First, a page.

{
    $this->block([
        'Hey',
        'I\'m a block'
    ], 'notice');
}

Will Output : ("notice" colorized)

  
  Hey !
  I'm a block

Description & Helpers

Any task could be document via the phpdoc block :

/** 
 * @description The Main Action
 * @argument arg : an argument
 * @option -o, --opt : an option
 */
public function mainAction(array $args){}

And then, this information can be retrieved with a "--help" or "-h" :

/> php quark my-task -h
/> 
Usage :
        my-task
Description :
        The Main Action
Arguments :
        arg : an argument
Options :
        -o, --opt : an option

Not Found Task/Action

When a task is not found, an attempt is made to find the closest match to the task list.

If one or more matches are found, they are displayed:

/> php quark llist

  Command "llist" not found.
  Did you mean this?
    list

Migrations

Migration documentation comes from laravel/migrations. The implementation of migration is totally inspired by that of migration, the use is almost strictly the same. Only the different points have been adapted in this documentation.

Introduction

Migrations are like version control for your database

The Neutrino Schema\Builder provides database agnostic support for creating and manipulating tables across all of Phalcon's supported database systems.

Generating Migrations

To create a migration, use the make:migration quark command:

php quark make:migration create_users_table

The new migration will be placed in your /migrations directory. Each migration file name contains a timestamp which allows Neutrino to determine the order of the migrations.

php quark make:migration create_users_table --create=users

php quark make:migration add_votes_to_users_table --table=users

If you would like to specify a custom output path for the generated migration, you may use the --path option when executing the make:migration command. The given path should be relative to your application's base path.

Migration Structure

A migration class contains two methods: up and down. The up method is used to add new tables, columns, or indexes to your database, while the down method should simply reverse the operations performed by the up method.

Within both of these methods you may use the Neutrino schema builder to expressively create and modify tables. To learn about all of the methods available on the Schema builder, check out its documentation. For example, this migration example creates a flights table:

<?php

use Neutrino\Database\Migrations\Migration;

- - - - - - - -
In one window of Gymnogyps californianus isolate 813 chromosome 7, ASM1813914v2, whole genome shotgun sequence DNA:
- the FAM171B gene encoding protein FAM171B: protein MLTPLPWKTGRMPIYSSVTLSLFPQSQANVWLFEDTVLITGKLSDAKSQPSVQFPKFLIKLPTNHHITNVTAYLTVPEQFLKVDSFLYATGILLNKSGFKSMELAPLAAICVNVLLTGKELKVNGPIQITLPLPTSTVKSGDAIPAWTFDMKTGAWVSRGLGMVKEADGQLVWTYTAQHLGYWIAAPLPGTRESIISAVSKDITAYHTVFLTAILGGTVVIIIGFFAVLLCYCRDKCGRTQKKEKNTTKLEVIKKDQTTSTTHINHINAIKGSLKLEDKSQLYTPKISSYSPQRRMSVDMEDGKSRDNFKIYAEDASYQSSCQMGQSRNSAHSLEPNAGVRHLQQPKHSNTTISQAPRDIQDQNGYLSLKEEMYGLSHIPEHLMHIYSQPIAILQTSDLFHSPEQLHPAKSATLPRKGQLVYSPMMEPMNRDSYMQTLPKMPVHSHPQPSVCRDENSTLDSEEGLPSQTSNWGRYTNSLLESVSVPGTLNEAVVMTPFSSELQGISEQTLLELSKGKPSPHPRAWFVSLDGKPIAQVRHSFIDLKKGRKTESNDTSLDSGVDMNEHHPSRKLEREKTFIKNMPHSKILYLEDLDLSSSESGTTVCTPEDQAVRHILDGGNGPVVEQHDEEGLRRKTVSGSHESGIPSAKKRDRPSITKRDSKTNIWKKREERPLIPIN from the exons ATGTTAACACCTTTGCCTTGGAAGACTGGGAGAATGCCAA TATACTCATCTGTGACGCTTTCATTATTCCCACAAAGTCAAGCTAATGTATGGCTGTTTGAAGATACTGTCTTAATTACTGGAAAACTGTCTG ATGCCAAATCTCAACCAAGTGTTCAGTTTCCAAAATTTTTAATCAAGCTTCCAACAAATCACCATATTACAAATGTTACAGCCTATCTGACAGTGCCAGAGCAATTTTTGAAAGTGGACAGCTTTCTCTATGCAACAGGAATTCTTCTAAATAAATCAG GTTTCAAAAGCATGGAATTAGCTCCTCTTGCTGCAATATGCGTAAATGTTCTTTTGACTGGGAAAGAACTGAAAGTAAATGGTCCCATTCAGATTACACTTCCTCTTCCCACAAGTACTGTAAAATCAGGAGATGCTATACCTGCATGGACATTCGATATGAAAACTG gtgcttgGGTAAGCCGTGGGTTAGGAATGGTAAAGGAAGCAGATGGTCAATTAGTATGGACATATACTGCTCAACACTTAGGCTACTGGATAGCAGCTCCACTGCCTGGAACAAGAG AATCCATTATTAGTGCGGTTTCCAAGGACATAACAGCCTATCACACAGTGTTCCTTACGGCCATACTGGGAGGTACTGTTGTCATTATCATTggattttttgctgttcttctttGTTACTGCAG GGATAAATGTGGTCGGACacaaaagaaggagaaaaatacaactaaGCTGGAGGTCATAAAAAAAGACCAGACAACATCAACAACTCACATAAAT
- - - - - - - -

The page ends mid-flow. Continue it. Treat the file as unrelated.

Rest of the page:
use Neutrino\Database\Schema\Builder;
use Neutrino\Database\Schema\Blueprint;

class CreateFlightsTable extends Migration
{
    /**
     * Run the migrations.
     *
     * @param Neutrino\Database\Schema\Builder $builder
     *
     * @return void
     */
    public function up(Builder $builder)
    {
        $builder->create('flights', function (Blueprint $table) {
            $table->increments('id');
            $table->string('name');
            $table->string('airline');
            $table->timestamps();
        });
    }

    /**
     * Reverse the migrations.
     *
     * @param Neutrino\Database\Schema\Builder $builder
     *
     * @return void
     */
    public function down(Builder $builder)
    {
        $builder->drop('flights');
    }
}

Running Migrations

To run all of your outstanding migrations, execute the migrate quark command:

php quark migrate

Forcing Migrations To Run In Production
Some migration operations are destructive, which means they may cause you to lose data. In order to protect you from running these commands against your production database, you will be prompted for confirmation before the commands are executed. To force the commands to run without a prompt, use the --force flag:

php quark migrate --force

Rolling Back Migrations

To rollback the latest migration operation, you may use the rollback command. This command rolls back the last "batch" of migrations, which may include multiple migration files:

php quark migrate:rollback

You may rollback a limited number of migrations by providing the step option to the rollback command. For example, the following command will rollback the last five migrations: